It’s been such a gratifying thing to watch this engagement happen in cultures, both at work and in our community. All of it is so inherently relational. That is why at WE, we care about relationships. Relationships determine your quality of life in so many ways. If you have that sense of being connected, being part of something bigger than yourself, and you know the vision of the company and you can see your place in it, that’s belonging. Watching progressive companies and cultures buy into that seeded value and want to create the space for employers will create a space for employees to fully engage and therefore stay.

It seems like there’s a shift in which people want more from their jobs. They want benefits beyond a paycheck and vacation days. What are you seeing, and where does it stem from?

Ritchie: People aren’t talking as much about balance; they’re talking about integration. They’re saying, “What works for me from a well-being perspective at work is different from what works for you.” But what doesn’t change is this need for well-being and connection and belonging. At the end of the day, there is a hierarchy; there is a level of need to show up and do your work and be productive. But a health question to ask is: How can we do that holistically? That’s belonging.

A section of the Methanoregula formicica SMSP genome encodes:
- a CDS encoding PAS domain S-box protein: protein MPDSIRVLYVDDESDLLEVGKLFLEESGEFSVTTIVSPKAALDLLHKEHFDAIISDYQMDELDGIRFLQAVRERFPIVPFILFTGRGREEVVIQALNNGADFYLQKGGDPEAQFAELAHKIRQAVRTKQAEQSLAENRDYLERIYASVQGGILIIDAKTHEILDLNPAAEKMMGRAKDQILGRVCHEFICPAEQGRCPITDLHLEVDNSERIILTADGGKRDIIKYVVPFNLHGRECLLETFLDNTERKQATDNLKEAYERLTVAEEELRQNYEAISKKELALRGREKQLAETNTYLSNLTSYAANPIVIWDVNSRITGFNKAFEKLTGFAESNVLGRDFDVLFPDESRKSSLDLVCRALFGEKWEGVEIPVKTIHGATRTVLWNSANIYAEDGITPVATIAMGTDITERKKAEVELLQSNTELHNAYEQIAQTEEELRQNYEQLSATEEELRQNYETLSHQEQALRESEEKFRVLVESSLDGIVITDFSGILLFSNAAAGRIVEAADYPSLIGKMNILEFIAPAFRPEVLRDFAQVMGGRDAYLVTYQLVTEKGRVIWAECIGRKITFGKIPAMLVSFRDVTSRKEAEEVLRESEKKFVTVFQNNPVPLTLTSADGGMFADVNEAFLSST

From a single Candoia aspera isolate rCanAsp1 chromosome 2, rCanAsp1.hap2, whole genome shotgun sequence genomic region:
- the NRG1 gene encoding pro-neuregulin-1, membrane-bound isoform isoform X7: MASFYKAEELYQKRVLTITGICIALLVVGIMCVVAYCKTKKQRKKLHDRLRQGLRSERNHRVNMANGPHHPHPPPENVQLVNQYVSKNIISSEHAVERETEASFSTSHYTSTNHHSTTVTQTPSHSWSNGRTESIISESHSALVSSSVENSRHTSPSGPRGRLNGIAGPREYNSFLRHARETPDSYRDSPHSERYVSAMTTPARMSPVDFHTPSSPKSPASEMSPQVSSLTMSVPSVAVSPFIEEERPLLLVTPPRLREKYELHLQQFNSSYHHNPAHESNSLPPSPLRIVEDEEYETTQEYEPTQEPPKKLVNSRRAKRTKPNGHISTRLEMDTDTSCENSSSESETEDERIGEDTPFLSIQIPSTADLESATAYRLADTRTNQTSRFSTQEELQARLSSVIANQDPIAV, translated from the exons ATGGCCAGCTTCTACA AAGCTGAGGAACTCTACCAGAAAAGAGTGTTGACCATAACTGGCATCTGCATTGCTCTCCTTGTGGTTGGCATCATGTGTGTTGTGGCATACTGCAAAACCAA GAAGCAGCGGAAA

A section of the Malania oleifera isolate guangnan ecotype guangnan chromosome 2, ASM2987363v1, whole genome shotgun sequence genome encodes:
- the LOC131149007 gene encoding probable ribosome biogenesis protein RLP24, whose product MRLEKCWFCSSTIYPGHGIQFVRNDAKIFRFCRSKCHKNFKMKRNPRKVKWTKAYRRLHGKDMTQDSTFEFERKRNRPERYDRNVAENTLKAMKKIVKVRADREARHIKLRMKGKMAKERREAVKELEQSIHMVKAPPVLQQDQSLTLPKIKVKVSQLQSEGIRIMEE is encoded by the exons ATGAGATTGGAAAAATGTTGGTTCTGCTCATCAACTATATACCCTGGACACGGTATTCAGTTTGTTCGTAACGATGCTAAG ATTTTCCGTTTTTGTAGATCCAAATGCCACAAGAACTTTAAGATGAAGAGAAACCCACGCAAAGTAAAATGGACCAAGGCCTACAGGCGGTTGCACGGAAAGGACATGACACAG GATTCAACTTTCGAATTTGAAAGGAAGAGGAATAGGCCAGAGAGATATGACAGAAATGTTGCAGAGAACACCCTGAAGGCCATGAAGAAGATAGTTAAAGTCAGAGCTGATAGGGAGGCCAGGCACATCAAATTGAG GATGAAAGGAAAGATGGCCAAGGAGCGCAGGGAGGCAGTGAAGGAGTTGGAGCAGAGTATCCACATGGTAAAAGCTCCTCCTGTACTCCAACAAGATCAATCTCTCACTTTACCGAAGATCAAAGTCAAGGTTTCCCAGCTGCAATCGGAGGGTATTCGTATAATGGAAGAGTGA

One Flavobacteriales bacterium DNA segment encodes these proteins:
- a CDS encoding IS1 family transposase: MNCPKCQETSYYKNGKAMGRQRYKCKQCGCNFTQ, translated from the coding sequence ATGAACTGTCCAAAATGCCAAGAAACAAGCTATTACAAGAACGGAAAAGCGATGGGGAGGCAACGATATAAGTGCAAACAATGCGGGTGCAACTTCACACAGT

Roberts: It’s been exciting to see how the millennial generation and Gen Z are looking for companies that mirror their personal values. Those generations have introduced this new way of thinking where they want to be closely aligned with their companies. It’s much more integrated. And so often, they know they’re spending huge amounts of time at work. Particularly if they’re at a start-up, where they may spend sixty, seventy, maybe eighty hours a week at work. They understand that is a huge community in their life; those are their friends. So the need to belong is vital. Those relationships need to mean something in order to have a quality of life.

How does WE bring a culture of belonging into a company’s fold?

Ritchie: We start by working with people to give them mindfulness tools. We create intentions and an awareness to see how people—employees and leaders—are showing up. That can be through breathwork or a simple practice of pausing and slowing down. We give you the tools and skills to be able to understand how you’re connected and to see how you belong.

We also give people emotional-intelligence skills so they can relate to one another on a new level, so they can ask for something when they need it and learn to truly listen to one another. This nurtures a new level of vulnerability and empathy that help to build camaraderie.